The Pharoah's Daughter

by Mesu Andrews

Fiction, 2015


We know the Bible stories from the perspective of the lead characters God calls and shapes.  But what would happen if we saw the same story from the perspective of a key secondary character.  This is the gift of research specialist and amazing storyteller, Mesu Andrews.  The Pharaoh’s Daughter tells the story of Moses from the perspective of the one who found him in the Nile and raised him as her own.  While she fills in gaps with her own, satisfying what-if details, she has also linked some fascinating details from the biblical genealogy.  For example, she draws the two midwifes, Shiphrah and Puah, into the heart of this story in remarkable ways. 


I was introduced to this prolific biblical fiction writer when I attended my first Oregon Christian Writer’s Conference. Her workshop on research was phenomenal.  The first book I read was award-winning Love Amid the Ashes, told through the eyes of women in Job’s life, including Job’s wife.  This is my second book by Mesu Andrews, but it won’t be my last.

A Light So Lovely

by Sara Arthur

Nonfiction, 2018


I have waited for this book’s availability as soon as I read that it was being written.  It is a book about Madeleine L’Engle, Newberry winner for A Wrinkle in Time and the unplanned creator of a new genre for young adult Christian fiction:  Christian fantasy.  Sarah Arthur is a die-hard fan of L’Engle whose own writing and editorial career was shaped significantly by reading her books and meeting her.  Arthur’s book summarizes the spiritual legacy of this sometimes loved and often misunderstood author.  The book introduce you to the formative details of Madeleine’s life using her writing and the people who knew her.  Chapter titles preview the journey you will take about the "Sacred and Secular," "Truth and Story," "Faith and Science," Religion and Art," among others.  This book is for those who want a thoughtful stretch in areas that may not be comfortable.  This book is not for everybody.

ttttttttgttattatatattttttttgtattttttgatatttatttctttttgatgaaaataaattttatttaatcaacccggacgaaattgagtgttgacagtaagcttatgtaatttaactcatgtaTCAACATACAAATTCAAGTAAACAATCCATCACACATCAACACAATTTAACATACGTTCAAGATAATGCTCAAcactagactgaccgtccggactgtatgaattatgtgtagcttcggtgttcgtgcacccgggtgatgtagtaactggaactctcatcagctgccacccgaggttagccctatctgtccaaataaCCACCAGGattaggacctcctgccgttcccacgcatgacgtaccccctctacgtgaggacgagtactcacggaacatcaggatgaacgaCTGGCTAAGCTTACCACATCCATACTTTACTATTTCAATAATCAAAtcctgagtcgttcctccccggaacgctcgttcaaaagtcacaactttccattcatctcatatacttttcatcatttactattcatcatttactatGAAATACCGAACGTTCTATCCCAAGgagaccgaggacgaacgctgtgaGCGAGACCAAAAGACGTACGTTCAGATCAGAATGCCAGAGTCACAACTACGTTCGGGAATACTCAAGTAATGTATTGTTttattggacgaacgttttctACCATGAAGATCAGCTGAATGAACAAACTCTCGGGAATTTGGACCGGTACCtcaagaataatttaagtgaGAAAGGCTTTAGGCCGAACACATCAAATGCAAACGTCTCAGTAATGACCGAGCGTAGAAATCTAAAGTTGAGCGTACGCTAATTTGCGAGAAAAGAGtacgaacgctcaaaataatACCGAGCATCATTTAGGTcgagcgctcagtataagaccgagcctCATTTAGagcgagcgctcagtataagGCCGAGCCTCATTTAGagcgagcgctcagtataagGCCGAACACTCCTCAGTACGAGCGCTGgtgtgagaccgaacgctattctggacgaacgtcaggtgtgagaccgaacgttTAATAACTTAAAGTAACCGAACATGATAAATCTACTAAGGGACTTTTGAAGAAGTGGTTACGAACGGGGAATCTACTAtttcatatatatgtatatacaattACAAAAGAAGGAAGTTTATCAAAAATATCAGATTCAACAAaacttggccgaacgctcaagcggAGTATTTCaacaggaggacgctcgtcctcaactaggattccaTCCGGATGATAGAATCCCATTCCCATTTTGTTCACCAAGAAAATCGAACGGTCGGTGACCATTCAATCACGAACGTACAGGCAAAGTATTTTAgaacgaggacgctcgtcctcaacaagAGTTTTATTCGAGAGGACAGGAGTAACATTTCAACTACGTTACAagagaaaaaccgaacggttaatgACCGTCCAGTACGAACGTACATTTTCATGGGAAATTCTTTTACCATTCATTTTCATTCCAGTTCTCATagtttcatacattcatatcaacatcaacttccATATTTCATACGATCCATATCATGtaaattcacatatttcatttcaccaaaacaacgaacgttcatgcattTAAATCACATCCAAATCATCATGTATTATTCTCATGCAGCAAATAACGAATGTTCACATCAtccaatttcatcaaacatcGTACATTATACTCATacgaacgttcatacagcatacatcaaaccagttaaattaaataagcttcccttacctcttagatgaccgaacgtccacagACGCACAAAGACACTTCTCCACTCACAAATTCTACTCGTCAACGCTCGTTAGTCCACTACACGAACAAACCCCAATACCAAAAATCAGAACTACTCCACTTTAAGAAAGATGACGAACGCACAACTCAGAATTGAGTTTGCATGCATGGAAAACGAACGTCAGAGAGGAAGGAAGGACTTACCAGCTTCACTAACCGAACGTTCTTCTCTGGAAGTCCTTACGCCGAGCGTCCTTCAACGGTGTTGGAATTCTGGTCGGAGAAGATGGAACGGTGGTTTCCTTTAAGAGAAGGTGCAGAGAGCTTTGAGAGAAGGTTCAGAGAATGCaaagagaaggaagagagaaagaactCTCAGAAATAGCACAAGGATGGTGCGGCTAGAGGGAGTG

L’Engle’s influenced my writing significantly. Her book, A Circle of Quiet, an interesting compilation from her popular writing workshops, taught me the ontological (her word) discovery that writing requires of a writer.  She believed that writing is more than wanting to write about a subject or tell a story. It is a way to know yourself and the God who created you with His good words.

If I Were You

by Lynn Austin 

Fiction, 2020


Lynn Austin is a storyteller.  I read the manuscript for the first in her series Chronicles of the Kings (Old Testament kings and prophets) when I served on the consulting board for Beacon Hill, who first published it. Based first in England before and during World War II, it is a story about an emerging friendship between the upstairs aristocrat and a downstairs maid.  When the war offers a leveling space, their lives entangle in ways that change their futures after the war.  It is a story of leaving expectations and privilege to grow courage.  It is a story of leaving jealousy, secrets, and shame to find forgiveness.  It is a good story!

Chasing Vines

by Beth Moore 

Nonfiction, 2020


I’ve participated in my share of Bible studies by Beth Moore and learned much from them.  However, this book is fefferent.  From a trip to Tuscany with her daughters, Beth fell in love with vineyards.  It was as if God chose this time to help her make the connection He has always made between vineyards, growth, fruitfulness, and His chosen people.  Divided into sections about The Vineyard, The Vinedresser, The Vine, The Fruit, The Harvest; I learned more about God’s way of growing and how organic it can become if we allow the Vinedresser free control.  I’ll be sharing some of my lessons and posting some of the quotes in the days to come.  While there are resources for group and personal Bible study, the book reads well for any independent learner.  If you read it or share in a Bible study with it, let's compare notes!

The Things We Cannot Say

by Kelly Rimmer

Fiction, 2019


I’ve read many World War II stories, but none that took place in Poland.  This book leap frogs between the present story and the past story.  I am usually not fond of this technique, but this time it worked so well, I looked forward to time change.  Allina is the young girl in the past story, lost in young love before the Nazi invasion that changed everything.  Alice is the granddaughter who accepts her grandmother's dying wish to return to Poland for missing pieces to her story.  There are many things that these characters cannot say. The grandmother is silenced by a paralyzing stroke, Alice feels no one understands her autistic son except herself, her son can only speak through his iPad, and Allina’s Thomaz is in a one-man war against the Nazi’s and can’t explain to Allina why he is so driven.  The twists and turns make this a hauntingly satisfying story to remind all of us that we have words we haven’t spoken.  What are we waiting for?